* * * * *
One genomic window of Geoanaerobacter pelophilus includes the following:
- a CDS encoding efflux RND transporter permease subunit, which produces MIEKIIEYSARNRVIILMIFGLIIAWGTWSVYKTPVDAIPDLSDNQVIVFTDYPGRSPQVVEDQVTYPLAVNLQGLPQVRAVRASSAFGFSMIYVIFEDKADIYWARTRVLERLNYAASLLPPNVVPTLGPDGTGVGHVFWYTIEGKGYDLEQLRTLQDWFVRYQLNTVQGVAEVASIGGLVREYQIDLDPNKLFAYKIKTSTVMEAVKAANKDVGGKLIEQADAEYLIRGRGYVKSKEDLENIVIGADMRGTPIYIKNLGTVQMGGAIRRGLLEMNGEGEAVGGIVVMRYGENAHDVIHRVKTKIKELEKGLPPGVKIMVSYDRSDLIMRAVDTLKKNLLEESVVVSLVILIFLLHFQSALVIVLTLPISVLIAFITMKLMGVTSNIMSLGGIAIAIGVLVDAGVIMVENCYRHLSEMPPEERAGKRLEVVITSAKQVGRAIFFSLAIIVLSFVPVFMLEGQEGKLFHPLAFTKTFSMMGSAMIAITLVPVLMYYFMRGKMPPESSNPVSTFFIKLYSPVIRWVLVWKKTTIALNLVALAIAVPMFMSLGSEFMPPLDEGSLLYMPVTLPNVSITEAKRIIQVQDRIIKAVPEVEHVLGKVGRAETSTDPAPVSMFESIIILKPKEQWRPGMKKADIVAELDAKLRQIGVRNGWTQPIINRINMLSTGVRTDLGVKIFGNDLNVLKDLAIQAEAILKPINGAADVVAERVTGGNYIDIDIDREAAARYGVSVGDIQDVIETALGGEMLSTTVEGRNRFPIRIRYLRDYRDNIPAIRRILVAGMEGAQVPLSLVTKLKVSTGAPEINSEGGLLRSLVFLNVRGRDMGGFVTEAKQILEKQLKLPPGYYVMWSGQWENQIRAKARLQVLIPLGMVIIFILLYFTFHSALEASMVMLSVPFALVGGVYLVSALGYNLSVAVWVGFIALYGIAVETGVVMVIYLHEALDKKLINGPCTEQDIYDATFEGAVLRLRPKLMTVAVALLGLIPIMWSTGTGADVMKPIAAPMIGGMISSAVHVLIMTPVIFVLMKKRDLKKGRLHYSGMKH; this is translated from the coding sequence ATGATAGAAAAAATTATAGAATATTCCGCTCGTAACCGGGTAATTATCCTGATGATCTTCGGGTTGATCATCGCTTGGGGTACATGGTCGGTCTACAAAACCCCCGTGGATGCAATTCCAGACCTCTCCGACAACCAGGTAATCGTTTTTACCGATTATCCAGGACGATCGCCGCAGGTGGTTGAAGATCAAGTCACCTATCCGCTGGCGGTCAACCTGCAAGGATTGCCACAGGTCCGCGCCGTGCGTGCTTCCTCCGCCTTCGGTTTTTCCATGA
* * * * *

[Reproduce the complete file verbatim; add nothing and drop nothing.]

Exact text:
One genomic window of Geoanaerobacter pelophilus includes the following:
- a CDS encoding efflux RND transporter permease subunit, which produces MIEKIIEYSARNRVIILMIFGLIIAWGTWSVYKTPVDAIPDLSDNQVIVFTDYPGRSPQVVEDQVTYPLAVNLQGLPQVRAVRASSAFGFSMIYVIFEDKADIYWARTRVLERLNYAASLLPPNVVPTLGPDGTGVGHVFWYTIEGKGYDLEQLRTLQDWFVRYQLNTVQGVAEVASIGGLVREYQIDLDPNKLFAYKIKTSTVMEAVKAANKDVGGKLIEQADAEYLIRGRGYVKSKEDLENIVIGADMRGTPIYIKNLGTVQMGGAIRRGLLEMNGEGEAVGGIVVMRYGENAHDVIHRVKTKIKELEKGLPPGVKIMVSYDRSDLIMRAVDTLKKNLLEESVVVSLVILIFLLHFQSALVIVLTLPISVLIAFITMKLMGVTSNIMSLGGIAIAIGVLVDAGVIMVENCYRHLSEMPPEERAGKRLEVVITSAKQVGRAIFFSLAIIVLSFVPVFMLEGQEGKLFHPLAFTKTFSMMGSAMIAITLVPVLMYYFMRGKMPPESSNPVSTFFIKLYSPVIRWVLVWKKTTIALNLVALAIAVPMFMSLGSEFMPPLDEGSLLYMPVTLPNVSITEAKRIIQVQDRIIKAVPEVEHVLGKVGRAETSTDPAPVSMFESIIILKPKEQWRPGMKKADIVAELDAKLRQIGVRNGWTQPIINRINMLSTGVRTDLGVKIFGNDLNVLKDLAIQAEAILKPINGAADVVAERVTGGNYIDIDIDREAAARYGVSVGDIQDVIETALGGEMLSTTVEGRNRFPIRIRYLRDYRDNIPAIRRILVAGMEGAQVPLSLVTKLKVSTGAPEINSEGGLLRSLVFLNVRGRDMGGFVTEAKQILEKQLKLPPGYYVMWSGQWENQIRAKARLQVLIPLGMVIIFILLYFTFHSALEASMVMLSVPFALVGGVYLVSALGYNLSVAVWVGFIALYGIAVETGVVMVIYLHEALDKKLINGPCTEQDIYDATFEGAVLRLRPKLMTVAVALLGLIPIMWSTGTGADVMKPIAAPMIGGMISSAVHVLIMTPVIFVLMKKRDLKKGRLHYSGMKH; this is translated from the coding sequence ATGATAGAAAAAATTATAGAATATTCCGCTCGTAACCGGGTAATTATCCTGATGATCTTCGGGTTGATCATCGCTTGGGGTACATGGTCGGTCTACAAAACCCCCGTGGATGCAATTCCAGACCTCTCCGACAACCAGGTAATCGTTTTTACCGATTATCCAGGACGATCGCCGCAGGTGGTTGAAGATCAAGTCACCTATCCGCTGGCGGTCAACCTGCAAGGATTGCCACAGGTCCGCGCCGTGCGTGCTTCCTCCGCCTTCGGTTTTTCCATGA